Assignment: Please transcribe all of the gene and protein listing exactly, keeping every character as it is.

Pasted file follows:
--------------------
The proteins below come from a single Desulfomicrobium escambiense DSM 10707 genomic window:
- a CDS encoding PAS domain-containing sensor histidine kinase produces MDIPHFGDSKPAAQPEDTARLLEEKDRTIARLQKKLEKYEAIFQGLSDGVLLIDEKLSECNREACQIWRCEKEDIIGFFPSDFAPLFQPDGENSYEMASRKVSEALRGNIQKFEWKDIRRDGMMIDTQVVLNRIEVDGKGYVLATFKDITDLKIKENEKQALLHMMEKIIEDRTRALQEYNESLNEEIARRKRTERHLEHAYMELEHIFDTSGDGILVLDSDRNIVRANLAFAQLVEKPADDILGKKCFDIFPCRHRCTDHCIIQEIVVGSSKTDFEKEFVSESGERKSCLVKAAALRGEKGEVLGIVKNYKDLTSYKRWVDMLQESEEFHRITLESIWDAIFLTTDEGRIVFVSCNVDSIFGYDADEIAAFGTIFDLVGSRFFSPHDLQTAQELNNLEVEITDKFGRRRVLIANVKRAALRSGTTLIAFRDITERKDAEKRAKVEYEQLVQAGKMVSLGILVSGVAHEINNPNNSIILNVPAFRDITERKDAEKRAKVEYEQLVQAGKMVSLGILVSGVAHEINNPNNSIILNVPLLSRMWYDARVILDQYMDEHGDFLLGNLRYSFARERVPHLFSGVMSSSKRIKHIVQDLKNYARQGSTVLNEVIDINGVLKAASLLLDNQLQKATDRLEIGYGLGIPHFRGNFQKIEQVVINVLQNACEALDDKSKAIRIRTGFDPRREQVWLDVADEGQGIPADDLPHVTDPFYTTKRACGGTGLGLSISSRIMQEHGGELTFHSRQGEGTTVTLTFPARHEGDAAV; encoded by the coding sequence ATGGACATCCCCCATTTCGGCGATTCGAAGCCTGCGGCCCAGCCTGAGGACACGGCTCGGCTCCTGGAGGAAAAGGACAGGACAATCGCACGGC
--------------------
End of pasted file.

The proteins below come from a single Desulfomicrobium escambiense DSM 10707 genomic window:
- a CDS encoding PAS domain-containing sensor histidine kinase produces MDIPHFGDSKPAAQPEDTARLLEEKDRTIARLQKKLEKYEAIFQGLSDGVLLIDEKLSECNREACQIWRCEKEDIIGFFPSDFAPLFQPDGENSYEMASRKVSEALRGNIQKFEWKDIRRDGMMIDTQVVLNRIEVDGKGYVLATFKDITDLKIKENEKQALLHMMEKIIEDRTRALQEYNESLNEEIARRKRTERHLEHAYMELEHIFDTSGDGILVLDSDRNIVRANLAFAQLVEKPADDILGKKCFDIFPCRHRCTDHCIIQEIVVGSSKTDFEKEFVSESGERKSCLVKAAALRGEKGEVLGIVKNYKDLTSYKRWVDMLQESEEFHRITLESIWDAIFLTTDEGRIVFVSCNVDSIFGYDADEIAAFGTIFDLVGSRFFSPHDLQTAQELNNLEVEITDKFGRRRVLIANVKRAALRSGTTLIAFRDITERKDAEKRAKVEYEQLVQAGKMVSLGILVSGVAHEINNPNNSIILNVPAFRDITERKDAEKRAKVEYEQLVQAGKMVSLGILVSGVAHEINNPNNSIILNVPLLSRMWYDARVILDQYMDEHGDFLLGNLRYSFARERVPHLFSGVMSSSKRIKHIVQDLKNYARQGSTVLNEVIDINGVLKAASLLLDNQLQKATDRLEIGYGLGIPHFRGNFQKIEQVVINVLQNACEALDDKSKAIRIRTGFDPRREQVWLDVADEGQGIPADDLPHVTDPFYTTKRACGGTGLGLSISSRIMQEHGGELTFHSRQGEGTTVTLTFPARHEGDAAV; encoded by the coding sequence ATGGACATCCCCCATTTCGGCGATTCGAAGCCTGCGGCCCAGCCTGAGGACACGGCTCGGCTCCTGGAGGAAAAGGACAGGACAATCGCACGGC